Academic journal article Rutgers Computer & Technology Law Journal

Get Ready for the Return! How to Make Filing Tax Returns More Efficient: Applying the State of California Franchise Tax Board's ReadyReturn to the Federal Tax System

Academic journal article Rutgers Computer & Technology Law Journal

Get Ready for the Return! How to Make Filing Tax Returns More Efficient: Applying the State of California Franchise Tax Board's ReadyReturn to the Federal Tax System

Article excerpt

I. INTRODUCTION

Every year before April 15th, Americans take time out of their busy schedules to fulfill their duty to pay income tax. (1) The average American dislikes this time of year because the tax return process is complex, costly, and anxiety-provoking. (2) The United States government taxes individuals based on their income, which equates to consumption plus changes in wealth. (3) The concept sounds simple, but the process is not. With hundreds of filing forms to decide among, (4) those taxpayers who cannot understand the process may feel compelled to seek paid, professional help by visiting a Certified Public Accountant (CPA) or a tax preparation provider, such as H&R Block or Jackson Hewitt. (5)

As technology has improved, new online tax services have launched, and the task of filling out tax returns has become less burdensome. (6) For example, the popular software package "TurboTax" provides a computerized, step-by-step process for filling out tax returns and then offers the option to "e-file." (7) Customers are drawn to TurboTax because of its ease and convenience. (8) Understandably, a constant demand exists for user-friendly computer programs that make complex tax filing processes simpler. However, companies with profit incentives are not the only entities that realize this--the government is also stepping into the arena. Recently, the California Franchise Tax Board instituted an online tax filing process called "ReadyReturn" that sidesteps commercial tax preparers and software providers by enabling taxpayers to e-file their California income taxes using income and tax liability information pre-calculated by the state." (9)

This Note posits that the federal government, via the IRS, should offer an equivalent of ReadyReturn to federal income tax fliers. It begins by reviewing ReadyReturn's development in California and explaining its operation within the state. It continues by examining whether ReadyReturn can be applied at the federal level and analyzing the legal implications of such a government-run tax-filing scheme. In evaluating ReadyReturn's pros and cons, the Note concludes that a national implementation of ReadyReturn would benefit both taxpayers and government in improved efficiency and compliance.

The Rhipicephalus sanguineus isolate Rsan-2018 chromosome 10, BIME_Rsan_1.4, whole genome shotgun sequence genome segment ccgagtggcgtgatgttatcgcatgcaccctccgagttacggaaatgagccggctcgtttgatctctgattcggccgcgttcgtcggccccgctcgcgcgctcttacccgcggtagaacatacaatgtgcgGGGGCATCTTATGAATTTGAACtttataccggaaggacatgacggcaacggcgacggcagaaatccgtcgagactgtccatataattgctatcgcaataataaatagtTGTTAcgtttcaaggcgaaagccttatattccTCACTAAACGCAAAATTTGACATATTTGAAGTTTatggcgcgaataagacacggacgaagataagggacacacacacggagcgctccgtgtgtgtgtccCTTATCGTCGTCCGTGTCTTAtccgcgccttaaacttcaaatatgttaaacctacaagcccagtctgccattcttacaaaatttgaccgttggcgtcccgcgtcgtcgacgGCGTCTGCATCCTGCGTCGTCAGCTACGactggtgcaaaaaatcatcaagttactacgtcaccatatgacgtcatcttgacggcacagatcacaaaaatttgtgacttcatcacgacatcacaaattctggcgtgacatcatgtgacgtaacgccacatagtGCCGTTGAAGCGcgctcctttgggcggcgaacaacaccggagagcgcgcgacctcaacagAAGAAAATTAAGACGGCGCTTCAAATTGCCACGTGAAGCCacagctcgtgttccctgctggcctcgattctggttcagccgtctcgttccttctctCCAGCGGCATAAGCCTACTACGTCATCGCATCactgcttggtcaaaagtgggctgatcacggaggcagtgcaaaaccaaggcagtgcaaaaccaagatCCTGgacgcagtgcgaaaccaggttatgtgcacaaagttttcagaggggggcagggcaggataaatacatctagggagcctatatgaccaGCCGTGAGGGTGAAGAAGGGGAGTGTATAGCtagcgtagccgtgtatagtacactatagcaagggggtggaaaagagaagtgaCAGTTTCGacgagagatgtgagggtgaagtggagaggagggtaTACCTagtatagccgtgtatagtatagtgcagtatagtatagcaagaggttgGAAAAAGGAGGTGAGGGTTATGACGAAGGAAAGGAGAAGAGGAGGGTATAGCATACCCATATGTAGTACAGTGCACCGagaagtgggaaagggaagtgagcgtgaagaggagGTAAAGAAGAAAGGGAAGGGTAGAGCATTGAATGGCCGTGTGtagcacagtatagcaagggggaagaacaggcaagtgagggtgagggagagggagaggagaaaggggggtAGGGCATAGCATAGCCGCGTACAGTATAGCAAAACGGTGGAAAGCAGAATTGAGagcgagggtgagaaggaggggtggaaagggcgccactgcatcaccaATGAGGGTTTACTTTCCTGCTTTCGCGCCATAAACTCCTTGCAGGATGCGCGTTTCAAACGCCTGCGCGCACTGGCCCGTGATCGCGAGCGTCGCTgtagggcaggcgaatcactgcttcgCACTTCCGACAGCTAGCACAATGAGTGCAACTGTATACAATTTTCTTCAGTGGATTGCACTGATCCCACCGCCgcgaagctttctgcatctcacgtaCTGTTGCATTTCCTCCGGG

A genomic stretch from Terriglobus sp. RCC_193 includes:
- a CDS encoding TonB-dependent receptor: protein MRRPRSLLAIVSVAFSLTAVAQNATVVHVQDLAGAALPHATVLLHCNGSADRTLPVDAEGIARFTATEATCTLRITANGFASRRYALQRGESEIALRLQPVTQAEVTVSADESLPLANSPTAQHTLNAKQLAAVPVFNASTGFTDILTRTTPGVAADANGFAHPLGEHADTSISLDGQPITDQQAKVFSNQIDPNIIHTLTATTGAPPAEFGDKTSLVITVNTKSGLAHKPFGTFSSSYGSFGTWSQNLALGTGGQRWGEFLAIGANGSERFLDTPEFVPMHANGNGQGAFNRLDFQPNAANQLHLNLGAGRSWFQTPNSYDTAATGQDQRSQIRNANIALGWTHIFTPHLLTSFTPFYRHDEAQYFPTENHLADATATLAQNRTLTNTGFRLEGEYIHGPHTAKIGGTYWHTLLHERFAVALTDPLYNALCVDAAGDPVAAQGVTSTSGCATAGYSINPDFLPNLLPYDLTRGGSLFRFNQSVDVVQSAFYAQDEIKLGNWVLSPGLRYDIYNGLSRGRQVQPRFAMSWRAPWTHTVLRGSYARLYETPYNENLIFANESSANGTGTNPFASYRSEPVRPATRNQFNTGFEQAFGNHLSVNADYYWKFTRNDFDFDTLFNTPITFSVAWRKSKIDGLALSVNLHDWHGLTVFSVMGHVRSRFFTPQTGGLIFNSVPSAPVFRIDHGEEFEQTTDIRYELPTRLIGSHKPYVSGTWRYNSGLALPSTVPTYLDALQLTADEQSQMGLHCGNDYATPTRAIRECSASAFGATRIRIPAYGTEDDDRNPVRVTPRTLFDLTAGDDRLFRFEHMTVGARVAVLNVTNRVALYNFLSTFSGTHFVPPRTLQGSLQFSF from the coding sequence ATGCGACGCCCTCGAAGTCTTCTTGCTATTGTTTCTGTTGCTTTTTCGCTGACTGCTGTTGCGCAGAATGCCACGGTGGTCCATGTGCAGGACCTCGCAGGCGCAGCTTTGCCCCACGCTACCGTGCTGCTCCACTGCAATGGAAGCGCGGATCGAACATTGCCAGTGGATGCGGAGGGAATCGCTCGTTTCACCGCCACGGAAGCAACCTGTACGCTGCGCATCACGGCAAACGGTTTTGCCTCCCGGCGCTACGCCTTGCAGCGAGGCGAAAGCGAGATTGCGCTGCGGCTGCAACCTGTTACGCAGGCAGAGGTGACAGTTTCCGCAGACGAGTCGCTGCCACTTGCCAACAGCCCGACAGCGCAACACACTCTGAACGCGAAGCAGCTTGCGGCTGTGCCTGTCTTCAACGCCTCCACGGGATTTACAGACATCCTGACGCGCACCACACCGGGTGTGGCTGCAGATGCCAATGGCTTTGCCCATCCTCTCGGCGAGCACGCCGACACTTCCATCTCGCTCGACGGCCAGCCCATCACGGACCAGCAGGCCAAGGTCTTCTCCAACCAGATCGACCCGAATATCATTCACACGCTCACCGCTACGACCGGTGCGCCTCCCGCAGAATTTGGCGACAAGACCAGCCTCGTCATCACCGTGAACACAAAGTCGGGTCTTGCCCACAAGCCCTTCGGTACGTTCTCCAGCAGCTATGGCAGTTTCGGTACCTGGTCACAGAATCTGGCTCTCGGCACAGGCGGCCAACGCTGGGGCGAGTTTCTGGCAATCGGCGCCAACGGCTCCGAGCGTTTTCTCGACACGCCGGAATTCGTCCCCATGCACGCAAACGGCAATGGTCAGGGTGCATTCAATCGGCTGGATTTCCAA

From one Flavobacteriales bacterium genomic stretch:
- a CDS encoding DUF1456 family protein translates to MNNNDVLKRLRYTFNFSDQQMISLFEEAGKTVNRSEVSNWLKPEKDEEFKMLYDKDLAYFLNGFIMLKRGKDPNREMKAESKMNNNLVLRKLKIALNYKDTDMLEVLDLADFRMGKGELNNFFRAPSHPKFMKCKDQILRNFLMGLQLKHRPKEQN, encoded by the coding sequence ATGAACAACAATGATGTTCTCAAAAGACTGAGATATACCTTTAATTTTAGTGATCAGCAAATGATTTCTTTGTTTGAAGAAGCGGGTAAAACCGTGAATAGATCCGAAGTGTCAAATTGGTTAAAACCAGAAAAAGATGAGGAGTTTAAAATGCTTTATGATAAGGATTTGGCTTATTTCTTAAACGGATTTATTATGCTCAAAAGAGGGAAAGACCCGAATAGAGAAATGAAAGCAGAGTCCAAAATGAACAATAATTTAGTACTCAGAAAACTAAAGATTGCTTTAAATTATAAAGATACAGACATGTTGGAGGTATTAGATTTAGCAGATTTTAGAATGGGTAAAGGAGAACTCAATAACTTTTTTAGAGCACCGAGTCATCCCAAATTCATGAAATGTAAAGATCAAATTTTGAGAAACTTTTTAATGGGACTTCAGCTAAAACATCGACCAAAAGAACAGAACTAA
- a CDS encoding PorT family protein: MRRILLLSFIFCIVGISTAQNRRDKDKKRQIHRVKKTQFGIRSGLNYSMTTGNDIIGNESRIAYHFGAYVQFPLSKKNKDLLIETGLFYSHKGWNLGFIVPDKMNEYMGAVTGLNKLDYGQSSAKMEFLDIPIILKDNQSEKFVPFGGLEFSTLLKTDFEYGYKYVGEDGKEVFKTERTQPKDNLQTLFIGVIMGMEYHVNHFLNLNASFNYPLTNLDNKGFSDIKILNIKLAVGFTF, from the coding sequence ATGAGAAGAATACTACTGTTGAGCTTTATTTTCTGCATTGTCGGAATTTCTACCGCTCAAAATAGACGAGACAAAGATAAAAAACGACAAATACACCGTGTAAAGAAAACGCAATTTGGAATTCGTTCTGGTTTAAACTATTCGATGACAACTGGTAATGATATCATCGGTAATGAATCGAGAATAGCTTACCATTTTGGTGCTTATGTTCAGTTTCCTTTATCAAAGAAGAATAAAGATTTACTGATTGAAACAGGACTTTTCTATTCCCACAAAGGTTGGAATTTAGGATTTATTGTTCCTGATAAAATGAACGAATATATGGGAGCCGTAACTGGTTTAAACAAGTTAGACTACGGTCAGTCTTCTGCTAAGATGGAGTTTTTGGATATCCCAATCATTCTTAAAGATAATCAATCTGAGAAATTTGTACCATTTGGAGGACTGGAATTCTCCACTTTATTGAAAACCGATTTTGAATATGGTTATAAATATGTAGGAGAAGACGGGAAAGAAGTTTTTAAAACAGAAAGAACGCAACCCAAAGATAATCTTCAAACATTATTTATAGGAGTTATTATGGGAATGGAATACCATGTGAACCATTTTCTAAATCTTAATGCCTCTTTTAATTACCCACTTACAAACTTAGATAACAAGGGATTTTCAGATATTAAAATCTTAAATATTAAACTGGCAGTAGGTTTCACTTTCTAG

II. HISTORY OF READYRETURN

ReadyReturn has been a controversial proposition since its conception. The idea of a federally funded tax return program has garnered support from both the Democratic and Republican parties, (10) but simultaneously has battled some nonpartisan opposition. (11) Not surprisingly, one of its most strident opponents is Intuit, the manufacturer of TurboTax. (12) After successful pilot programs in 2004 and 2005, California was ready to implement ReadyReturn, but was sidelined by Intuit's attempts to block it. (13) The TurboTax developer spent a million dollars on lobbying efforts. (14) At first, the legislature ceded to Intuit's pressure and let the program die. (15) Subsequently, however, outgoing State Controller Steve Westly and his successor, John Chiang, recognized that the California Franchise Tax Board ("FTB") had the authority to effectuate the tax program on its own. (16) Stanford Law Professor Joseph Bankman, (17) a strong supporter of ReadyReturn, (18) helped diminish Intuit's influence by investing $30,000 of his own money to hire a business lobbyist. (19) Finally, on December 4, 2006, the FTB decided unilaterally to move forward with ReadyReturn despite legislative uncertainty. (20)

III. READYRETURN IN CALIFORNIA

The FTB introduced ReadyReturn to its taxpayers as a pilot program in 2005 and made it fully available in 2008 for the 2007 taxable year. (21) The program's objective, in shifting the majority of tax preparation work from the taxpayer to the government, was to alleviate the burden of filing taxes. (22) ReadyReturn uses information about the taxpayer already available to the state to generate a pre-filled tax return for the taxable year, which the taxpayer then must approve and submit. …

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